As a DWI attorney in Minnesota for 17 years, when I first meet individuals charge with a DUI or DWI offense, it is a rather emotional situation for the prospective client. They are now under the stressful realization that they’ve been charged with a crime and are about to enter a legal maze full of potential pitfalls. This is where we help alleviate these stresses by making our clients knowledgeable about the process and how we can navigate and plan our strategy to ultimately receive an excellent outcome in their respective case.
One of the biggest concerns expressed by clients at these initial meetings is with regard to potential license plate impoundment or what I like sometimes refer to as the state’s “scarlet letter” on the driver charged with a certain level of DUI offense. It can be extremely frustrating for the family of a driver subject to such an order, because the plate impoundment order applies not only to the vehicle in which they were driving, but also any other vehicle registered in his or her name whether owned jointly or individually. Usually, the driver has an added sense of grief because now an innocent family member may be subject to driving their vehicle with license plates clearly branded as a “whiskey” or DWI plate. As this becomes more frequent, they also become more identifiable to other motorists on the roadway adding to the embarrassment one may feel.
In addition, since July 1st, 2011, the state has now broadened those that are subject to a plate impoundment by making it mandatory for the driver to surrender their license plates if their blood alcohol concentration is a .16 or more as opposed to the earlier .20 or more. This is required regardless of whether the driver has any prior DWI convictions on their record. The driver does have the opportunity to challenge the plate impoundment order and a few counties allow a temporary reinstatement of regular non-DWI plates while the driver is awaiting the outcome of their hearing.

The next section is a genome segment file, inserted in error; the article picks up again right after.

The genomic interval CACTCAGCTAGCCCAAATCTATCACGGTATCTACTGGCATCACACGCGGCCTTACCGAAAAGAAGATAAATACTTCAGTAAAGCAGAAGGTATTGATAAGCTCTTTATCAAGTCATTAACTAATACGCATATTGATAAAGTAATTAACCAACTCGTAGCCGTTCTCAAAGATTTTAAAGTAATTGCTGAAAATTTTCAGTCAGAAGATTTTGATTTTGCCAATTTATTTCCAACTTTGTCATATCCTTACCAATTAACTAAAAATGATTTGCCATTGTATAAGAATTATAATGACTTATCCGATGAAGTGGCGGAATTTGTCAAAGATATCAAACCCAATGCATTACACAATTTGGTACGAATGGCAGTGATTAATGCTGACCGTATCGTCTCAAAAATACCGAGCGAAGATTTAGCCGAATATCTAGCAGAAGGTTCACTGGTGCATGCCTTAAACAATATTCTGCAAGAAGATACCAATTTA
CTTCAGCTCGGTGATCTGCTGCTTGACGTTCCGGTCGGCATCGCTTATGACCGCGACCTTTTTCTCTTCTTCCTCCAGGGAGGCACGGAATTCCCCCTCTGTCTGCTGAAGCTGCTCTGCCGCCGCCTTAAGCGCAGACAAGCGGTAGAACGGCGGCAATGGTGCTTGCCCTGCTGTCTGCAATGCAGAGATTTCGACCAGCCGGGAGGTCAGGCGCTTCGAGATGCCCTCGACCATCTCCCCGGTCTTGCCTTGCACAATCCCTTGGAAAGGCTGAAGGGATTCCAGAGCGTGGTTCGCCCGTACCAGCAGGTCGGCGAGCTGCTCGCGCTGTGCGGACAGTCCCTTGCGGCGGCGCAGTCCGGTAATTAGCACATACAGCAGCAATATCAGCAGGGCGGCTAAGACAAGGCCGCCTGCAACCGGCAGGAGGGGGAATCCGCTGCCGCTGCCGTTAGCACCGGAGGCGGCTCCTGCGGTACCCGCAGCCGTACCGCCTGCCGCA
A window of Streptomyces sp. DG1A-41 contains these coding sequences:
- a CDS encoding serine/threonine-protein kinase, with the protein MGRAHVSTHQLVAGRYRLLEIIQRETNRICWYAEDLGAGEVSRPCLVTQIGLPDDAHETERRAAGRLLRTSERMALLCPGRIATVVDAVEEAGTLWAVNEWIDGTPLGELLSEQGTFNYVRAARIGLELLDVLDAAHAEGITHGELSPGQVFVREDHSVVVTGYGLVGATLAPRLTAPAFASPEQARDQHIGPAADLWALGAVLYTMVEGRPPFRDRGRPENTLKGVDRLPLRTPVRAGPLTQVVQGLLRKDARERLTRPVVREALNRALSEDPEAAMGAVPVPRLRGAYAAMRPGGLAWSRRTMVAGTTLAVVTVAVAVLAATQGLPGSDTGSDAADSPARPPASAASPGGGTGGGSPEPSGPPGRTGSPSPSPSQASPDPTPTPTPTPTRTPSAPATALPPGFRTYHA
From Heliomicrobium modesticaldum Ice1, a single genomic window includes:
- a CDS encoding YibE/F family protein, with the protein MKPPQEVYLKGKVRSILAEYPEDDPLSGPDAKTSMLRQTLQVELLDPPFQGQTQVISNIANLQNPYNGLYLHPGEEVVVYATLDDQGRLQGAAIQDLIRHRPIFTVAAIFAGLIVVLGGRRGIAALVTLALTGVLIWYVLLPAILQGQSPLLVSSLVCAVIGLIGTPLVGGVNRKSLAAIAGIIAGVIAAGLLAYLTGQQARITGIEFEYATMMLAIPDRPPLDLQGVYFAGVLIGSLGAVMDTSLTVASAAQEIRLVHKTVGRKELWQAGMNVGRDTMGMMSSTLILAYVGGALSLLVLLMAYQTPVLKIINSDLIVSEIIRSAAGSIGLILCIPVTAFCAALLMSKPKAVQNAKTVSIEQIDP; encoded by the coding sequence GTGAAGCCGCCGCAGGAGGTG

Plate impoundment occurs in the following situations: one is charged with a DWI within 10 years of a prior DWI conviction or prior license revocation that was the result of a DWI conviction; the driver had a BAC of 0.16% or more; a child under the age of 16 was in the vehicle when the offense occurred; or the offense took place while the driver’s license was canceled for being inimical to public safety.
A plate impoundment order applies both to the motor vehicle involved in the DWI offense, and any motor vehicle registered, owned, or leased in the name of the DWI offender, whether solely or jointly owned. An arresting officer may issue a plate impoundment order, which is effective immediately, at the time of the arrest. The plates are then seized by the officer and a seven-day temporary vehicle permit is issued (or 45 days if the offender is not the vehicle’s owner).
A plate impoundment has a minimum term of 1 year, during which, the offender is prohibited to drive a motor vehicle unless the person driving has been re-licensed to drive, and coded plates are displayed on the vehicle. When acquiring or selling a vehicle during the plate impoundment period, the offender is subject to certain restrictions. A person may appeal to license plate impoundment administratively or judicially.
If you or someone you know has been charged with a DWI or DUI offense, it is imperative that they seek the immediate advice of an experienced Minnesota DUI Lawyer. The attorney will first need to review their respective case to see if the driver is subject to such a plate impoundment order and then be able to advise the client how to proceed in challenging the order.